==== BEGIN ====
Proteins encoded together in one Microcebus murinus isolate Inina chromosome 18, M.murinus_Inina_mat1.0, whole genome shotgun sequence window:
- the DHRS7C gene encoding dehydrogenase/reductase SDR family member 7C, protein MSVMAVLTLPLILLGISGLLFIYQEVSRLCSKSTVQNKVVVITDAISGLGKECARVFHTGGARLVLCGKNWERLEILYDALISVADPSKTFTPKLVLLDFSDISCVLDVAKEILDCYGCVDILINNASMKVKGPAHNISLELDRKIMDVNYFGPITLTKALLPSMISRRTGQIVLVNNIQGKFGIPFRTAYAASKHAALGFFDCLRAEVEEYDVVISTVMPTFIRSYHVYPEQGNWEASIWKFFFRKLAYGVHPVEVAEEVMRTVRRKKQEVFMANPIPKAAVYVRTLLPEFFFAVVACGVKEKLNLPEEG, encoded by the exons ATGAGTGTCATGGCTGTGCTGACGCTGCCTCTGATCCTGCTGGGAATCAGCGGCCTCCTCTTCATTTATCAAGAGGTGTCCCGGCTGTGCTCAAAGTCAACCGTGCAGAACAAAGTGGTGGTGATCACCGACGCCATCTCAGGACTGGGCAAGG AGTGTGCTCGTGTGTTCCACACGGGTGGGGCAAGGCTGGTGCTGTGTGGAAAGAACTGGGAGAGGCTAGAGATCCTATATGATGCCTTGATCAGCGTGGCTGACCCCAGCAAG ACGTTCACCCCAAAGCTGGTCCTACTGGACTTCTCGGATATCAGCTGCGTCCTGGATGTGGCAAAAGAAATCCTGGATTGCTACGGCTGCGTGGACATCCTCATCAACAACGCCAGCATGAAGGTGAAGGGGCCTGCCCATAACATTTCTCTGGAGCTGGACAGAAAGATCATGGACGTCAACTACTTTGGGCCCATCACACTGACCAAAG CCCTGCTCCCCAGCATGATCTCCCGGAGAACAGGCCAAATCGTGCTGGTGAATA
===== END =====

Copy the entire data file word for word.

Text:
Proteins encoded together in one Microcebus murinus isolate Inina chromosome 18, M.murinus_Inina_mat1.0, whole genome shotgun sequence window:
- the DHRS7C gene encoding dehydrogenase/reductase SDR family member 7C, protein MSVMAVLTLPLILLGISGLLFIYQEVSRLCSKSTVQNKVVVITDAISGLGKECARVFHTGGARLVLCGKNWERLEILYDALISVADPSKTFTPKLVLLDFSDISCVLDVAKEILDCYGCVDILINNASMKVKGPAHNISLELDRKIMDVNYFGPITLTKALLPSMISRRTGQIVLVNNIQGKFGIPFRTAYAASKHAALGFFDCLRAEVEEYDVVISTVMPTFIRSYHVYPEQGNWEASIWKFFFRKLAYGVHPVEVAEEVMRTVRRKKQEVFMANPIPKAAVYVRTLLPEFFFAVVACGVKEKLNLPEEG, encoded by the exons ATGAGTGTCATGGCTGTGCTGACGCTGCCTCTGATCCTGCTGGGAATCAGCGGCCTCCTCTTCATTTATCAAGAGGTGTCCCGGCTGTGCTCAAAGTCAACCGTGCAGAACAAAGTGGTGGTGATCACCGACGCCATCTCAGGACTGGGCAAGG AGTGTGCTCGTGTGTTCCACACGGGTGGGGCAAGGCTGGTGCTGTGTGGAAAGAACTGGGAGAGGCTAGAGATCCTATATGATGCCTTGATCAGCGTGGCTGACCCCAGCAAG ACGTTCACCCCAAAGCTGGTCCTACTGGACTTCTCGGATATCAGCTGCGTCCTGGATGTGGCAAAAGAAATCCTGGATTGCTACGGCTGCGTGGACATCCTCATCAACAACGCCAGCATGAAGGTGAAGGGGCCTGCCCATAACATTTCTCTGGAGCTGGACAGAAAGATCATGGACGTCAACTACTTTGGGCCCATCACACTGACCAAAG CCCTGCTCCCCAGCATGATCTCCCGGAGAACAGGCCAAATCGTGCTGGTGAATA